© Pixabay

Environmentally friendly mining seems to be quite a contradiction in terms. In an effort to resolve this as soon as possible, an international consortium – funded by the European Commission– is working on advanced X-ray and 3D imaging technologies. These should enable European miners to mine important metal and mineral resources more efficiently and sustainably than is currently the case.

These new technologies should make it possible to improve the extraction of metals such as copper and gold. This in turn will help in meeting Europe’s resource needs while generating less waste and reducing the environmental impact. These technologies are currently being tested at pilot sites in Sweden and Greece. Further tests are being planned in Bulgaria and Cyprus.

EU countries account for about 20% of the world’s consumption of metals and minerals. Yet they only produce about 3% of the total supply,” says project coordinator Janne Paaso. He hails from the VTT Technical Research Center in Finland. “X-MINE project’s surveying and 3D modelling technologies will help close this gap between supply and demand. It does this by facilitating more efficient exploration and extraction of ores.” This will not only lead to an improved extraction of existing mineral deposits. But will also “further support the discovery of new deposits. And help make the extraction of lower volume, lower grade and complex deposits more economically viable.”

Revolution in mining

Building on groundbreaking innovations in X-ray analysis and 3D imaging technology (which already have important healthcare applications), the X-MINE team has developed a tool called X-Analyzer. This is used for scanning and analyzing rock samples. The scientists explain: “Tomographic technology makes it possible to analyze a drill core sample at the drill site in less than 30 minutes.” This means that geologists can look deep into the rock so that they can quickly and accurately assess the structure, geochemical and mineralogical composition of the ore. This eliminates the need to transport samples for analysis off-site.

The system is being tested in mines where a variety of metals such as zinc, silver, lead, copper and gold are found. It can also detect metals such as indium, gallium, germanium, platinum group metals and rare elements. All of which are in great demand in today’s high-tech industry.

© Orexplore, 2018

“The first two drill core scanners have been in operation for over a year at the Lovisagruvan Mine in Sweden and the Hellas Gold Mine in Greece,” Mr. Paaso said. “Many interesting measurements have been made so far. Further research is underway to see how these results can be utilized for more extensive 3D geomodelling of mineral deposits.”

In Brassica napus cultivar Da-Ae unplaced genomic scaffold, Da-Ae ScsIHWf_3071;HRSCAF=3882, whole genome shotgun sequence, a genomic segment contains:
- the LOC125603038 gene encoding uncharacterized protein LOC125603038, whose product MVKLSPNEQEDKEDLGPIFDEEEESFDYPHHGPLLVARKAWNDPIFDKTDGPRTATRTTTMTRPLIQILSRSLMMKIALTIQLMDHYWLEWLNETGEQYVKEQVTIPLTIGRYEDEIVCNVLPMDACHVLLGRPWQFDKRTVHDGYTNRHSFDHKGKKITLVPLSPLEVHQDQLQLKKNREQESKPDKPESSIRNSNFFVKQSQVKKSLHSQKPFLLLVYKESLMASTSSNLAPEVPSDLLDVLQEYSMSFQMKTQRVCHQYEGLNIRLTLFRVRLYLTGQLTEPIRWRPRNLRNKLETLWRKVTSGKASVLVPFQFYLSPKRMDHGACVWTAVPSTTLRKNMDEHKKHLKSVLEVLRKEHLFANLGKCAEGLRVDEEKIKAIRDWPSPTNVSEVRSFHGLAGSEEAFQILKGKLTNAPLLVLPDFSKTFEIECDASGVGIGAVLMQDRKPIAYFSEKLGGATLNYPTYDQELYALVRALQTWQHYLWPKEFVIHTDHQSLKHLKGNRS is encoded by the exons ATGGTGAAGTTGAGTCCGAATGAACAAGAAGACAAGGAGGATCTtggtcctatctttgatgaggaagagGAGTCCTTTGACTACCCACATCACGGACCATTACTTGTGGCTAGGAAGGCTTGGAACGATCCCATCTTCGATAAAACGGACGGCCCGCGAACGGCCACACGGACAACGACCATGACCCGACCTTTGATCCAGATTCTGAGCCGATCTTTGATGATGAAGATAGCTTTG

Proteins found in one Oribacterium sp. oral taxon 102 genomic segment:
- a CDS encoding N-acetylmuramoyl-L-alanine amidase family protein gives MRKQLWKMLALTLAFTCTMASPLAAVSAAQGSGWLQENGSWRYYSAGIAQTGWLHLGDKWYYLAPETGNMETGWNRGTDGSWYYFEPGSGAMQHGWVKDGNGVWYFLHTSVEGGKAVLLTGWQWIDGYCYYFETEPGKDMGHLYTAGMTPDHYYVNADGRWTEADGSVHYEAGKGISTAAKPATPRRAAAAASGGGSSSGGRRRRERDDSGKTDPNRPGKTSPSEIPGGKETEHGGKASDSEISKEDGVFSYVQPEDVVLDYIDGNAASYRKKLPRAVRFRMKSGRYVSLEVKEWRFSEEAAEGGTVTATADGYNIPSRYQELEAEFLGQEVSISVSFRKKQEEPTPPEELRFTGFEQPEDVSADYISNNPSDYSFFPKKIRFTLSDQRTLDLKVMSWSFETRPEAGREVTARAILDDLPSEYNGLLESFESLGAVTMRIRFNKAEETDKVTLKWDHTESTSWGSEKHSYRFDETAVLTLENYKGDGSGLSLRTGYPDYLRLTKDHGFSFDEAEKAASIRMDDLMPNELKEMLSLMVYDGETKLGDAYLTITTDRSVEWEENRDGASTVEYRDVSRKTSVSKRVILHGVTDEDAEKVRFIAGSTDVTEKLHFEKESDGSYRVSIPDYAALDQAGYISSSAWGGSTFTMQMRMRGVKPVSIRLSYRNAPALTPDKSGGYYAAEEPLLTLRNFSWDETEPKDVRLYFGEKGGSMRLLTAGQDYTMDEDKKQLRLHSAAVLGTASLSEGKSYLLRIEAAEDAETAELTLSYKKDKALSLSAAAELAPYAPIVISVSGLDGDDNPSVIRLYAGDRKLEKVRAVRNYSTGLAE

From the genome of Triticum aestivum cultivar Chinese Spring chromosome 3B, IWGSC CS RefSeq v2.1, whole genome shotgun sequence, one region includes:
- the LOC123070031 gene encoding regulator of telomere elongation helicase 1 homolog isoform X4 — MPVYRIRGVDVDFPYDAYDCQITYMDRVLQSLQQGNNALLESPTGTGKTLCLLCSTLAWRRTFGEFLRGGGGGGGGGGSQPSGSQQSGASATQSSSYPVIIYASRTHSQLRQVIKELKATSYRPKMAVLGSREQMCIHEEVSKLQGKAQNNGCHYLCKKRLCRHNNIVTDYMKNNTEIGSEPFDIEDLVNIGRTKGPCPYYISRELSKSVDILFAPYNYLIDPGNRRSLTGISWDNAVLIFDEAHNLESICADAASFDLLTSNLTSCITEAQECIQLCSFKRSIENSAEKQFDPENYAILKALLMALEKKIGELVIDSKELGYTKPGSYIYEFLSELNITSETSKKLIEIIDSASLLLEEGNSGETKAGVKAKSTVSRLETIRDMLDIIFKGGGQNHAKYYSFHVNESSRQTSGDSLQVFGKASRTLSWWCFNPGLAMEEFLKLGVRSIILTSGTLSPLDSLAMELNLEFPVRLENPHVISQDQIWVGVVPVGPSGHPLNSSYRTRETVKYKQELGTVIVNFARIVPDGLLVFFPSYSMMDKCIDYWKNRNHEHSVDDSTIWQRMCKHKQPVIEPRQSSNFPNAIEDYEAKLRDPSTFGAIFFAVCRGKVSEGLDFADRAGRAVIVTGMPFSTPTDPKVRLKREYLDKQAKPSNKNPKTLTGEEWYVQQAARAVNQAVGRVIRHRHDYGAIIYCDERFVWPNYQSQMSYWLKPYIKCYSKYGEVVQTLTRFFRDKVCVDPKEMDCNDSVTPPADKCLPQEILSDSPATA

The new analysis methods under development within the X-MINE project could lead to a revolution in mining in the long term. According to the scientists: “This would not only make mining more efficient. It also reduces its impact on the environment in a number of ways as well. For example, by minimizing the amount of waste through more precise targeting of blasting and mining sites. Which subsequently reduces energy consumption, transport costs and CO2 emissions.”

Automated sorting

In another pilot project, X-AnalySorters, automated identification and sorting of ores is performed using X-ray and 3D imaging technology. A prototype is being tested for this purpose in Lovisagruvan, Sweden. Other trials will also be carried out at the Hellas gold mine in Greece and at the Assarel-Medet JSC Mining and Processing Complex, an open-pit copper mine in Bulgaria.

Initial results are very promising. The prototype was able to separate waste rock from ore with a high level of accuracy. This resulted in considerable savings in transport costs and CO2 emissions. “We have also achieved preliminary positive results with converting old tailings from rubble into precious ore,” says the project coordinator.

The aim of the project is to combine the two technologies and consequently reduce transport costs at the mining sites by 20% and CO2 emissions by 10 to 30%. “In addition to these environmental benefits, a reduction in emissions, energy consumption and waste will also contribute to a greater social acceptance of mining operations,” Paaso stated.

The project runs from June 2017 to February 2021. Participants are Finland (coordinator), Sweden, Czech Republic, Poland, Australia, Greece, Bulgaria, Cyprus, Romania. Total costs amount to €12,064,712 and the EU contribution is €9,318,197.

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About the author

Author profile picture Petra Wiesmayer is a journalist and author who has conducted countless interviews with high-profile individuals and researched and written general entertainment, motorsports, and science articles for international publications. She is fascinated by technology that could shape the future of mankind and enjoys reading and writing about it.As an avid science fiction fan she is fascinated by technology that could shape the future of mankind and enjoys reading and writing about it.